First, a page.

Seasonally, the last quarter of the year was quite strong for the cryptocurrency market, and Bitcoin welcomed October with dynamic increases.
It seems that the key to maintaining this state of affairs in the coming months will be not so much factors related to the crypto industry itself, but global moods.
The key risk factor for cryptocurrencies is the further increase in bond yields, which have recently approached 16-year highs again, and the overall strength of the US dollar.
If both of these trends continue in the fall, it will be very difficult for Bitcoin to break this year’s highs. However, there is a clear potential for their reversal, which could be a tailwind for the cryptocurrency industry, which has been weakening in recent months.
In the third quarter, macro data from the US, including those regarding consumer sentiment and consumption, were relatively strong, which may indicate a quite successful season and corporate profits. Of course, forecasts will remain crucial, i.e. how companies perceive holiday demand and the general business mood.
If earnings season is mostly successful, tech stocks gain momentum on the Nasdaq, the economy remains strong and the Federal Reserve decides to keep rates unchanged in November (which would likely require a continued, consistent decline in inflation and lower oil prices) – we can expect Bitcoin to hit new yearly highs. There are several factors mentioned and there is a risk that not all of them will have a chance to occur.
Let us also remember that in about half a year we will be dealing with the Bitcoin halving, and interest in this event has historically driven the price of the oldest cryptocurrency.
Altcoins are still clearly playing the proverbial ‘third fiddle’ and are trading in a weak mood at a time when the sentiment on global markets is still uncertain, and Bitcoin has not managed to approach USD 30,000 for several months.
From the market psychology side, the US dollar may gradually reverse the upward trend as the potential for further Fed increases becomes limited and the economy will likely slow down in the coming quarters under the weight of tightening policy and the delayed effects of rate increases. In the short and medium term, a decline in the strength of the dollar may be positive for Bitcoin.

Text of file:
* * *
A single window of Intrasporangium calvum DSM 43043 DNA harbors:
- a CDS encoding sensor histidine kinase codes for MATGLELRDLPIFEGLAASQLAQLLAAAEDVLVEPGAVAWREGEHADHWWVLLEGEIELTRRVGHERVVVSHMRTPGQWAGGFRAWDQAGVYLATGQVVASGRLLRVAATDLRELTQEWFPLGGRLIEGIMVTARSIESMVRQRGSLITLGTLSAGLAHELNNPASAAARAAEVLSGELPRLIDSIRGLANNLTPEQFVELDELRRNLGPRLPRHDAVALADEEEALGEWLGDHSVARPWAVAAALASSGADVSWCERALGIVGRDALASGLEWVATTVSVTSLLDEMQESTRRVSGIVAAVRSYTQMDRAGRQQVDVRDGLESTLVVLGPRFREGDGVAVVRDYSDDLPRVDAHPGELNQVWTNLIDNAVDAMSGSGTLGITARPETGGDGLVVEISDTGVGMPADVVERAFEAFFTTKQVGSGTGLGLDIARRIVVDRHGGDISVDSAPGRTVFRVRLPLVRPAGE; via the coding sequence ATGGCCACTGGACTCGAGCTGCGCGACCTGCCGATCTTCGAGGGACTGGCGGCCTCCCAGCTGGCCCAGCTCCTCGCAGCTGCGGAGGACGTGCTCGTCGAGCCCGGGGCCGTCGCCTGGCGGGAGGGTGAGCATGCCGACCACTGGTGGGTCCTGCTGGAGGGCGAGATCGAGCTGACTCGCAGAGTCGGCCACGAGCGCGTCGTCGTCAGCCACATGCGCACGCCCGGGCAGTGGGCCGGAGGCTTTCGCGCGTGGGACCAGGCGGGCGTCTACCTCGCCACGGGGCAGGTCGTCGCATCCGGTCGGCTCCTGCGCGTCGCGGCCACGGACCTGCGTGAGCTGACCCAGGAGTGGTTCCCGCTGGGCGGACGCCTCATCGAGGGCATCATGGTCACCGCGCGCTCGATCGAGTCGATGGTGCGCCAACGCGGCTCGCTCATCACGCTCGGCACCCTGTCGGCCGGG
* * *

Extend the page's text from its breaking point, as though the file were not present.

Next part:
However, it is worth remembering that it is probably a matter of time before the markets start a ‘new game’ with the Fed if economic data becomes increasingly weaker and the Federal Reserve continues to maintain restrictive levels of interest rates. Such circumstances would likely significantly weaken the dollar and actually test the concept of Bitcoin as a safe haven. Although such circumstances do not seem realistic in the fourth quarter.
Risks associated with, among others, with the shutdown of the US government in mid-November (after breaking the impasse, politicians gave themselves another 45 days) may accelerate the recession process in the economy. However, since this scenario seems more distant and the current data are still quite strong, the stock market will probably be getting ready for a relatively successful holiday season for thousands of companies.
An increase in risk appetite may support Bitcoin in the fourth quarter and lead it to new annual peaks. The degree of risk seems to be balanced ‘favorably’ with the potential catalysts for Bitcoin price growth.
#It seems positive that Bitcoin is also beginning to be perceived by many analysts as an asset that potentially reduces portfolio risk due to periods of inverse correlation or its complete lack with global markets. Overall, however, it is safe to assume that Bitcoin will gain at a time when large capital will also flow into the stock market.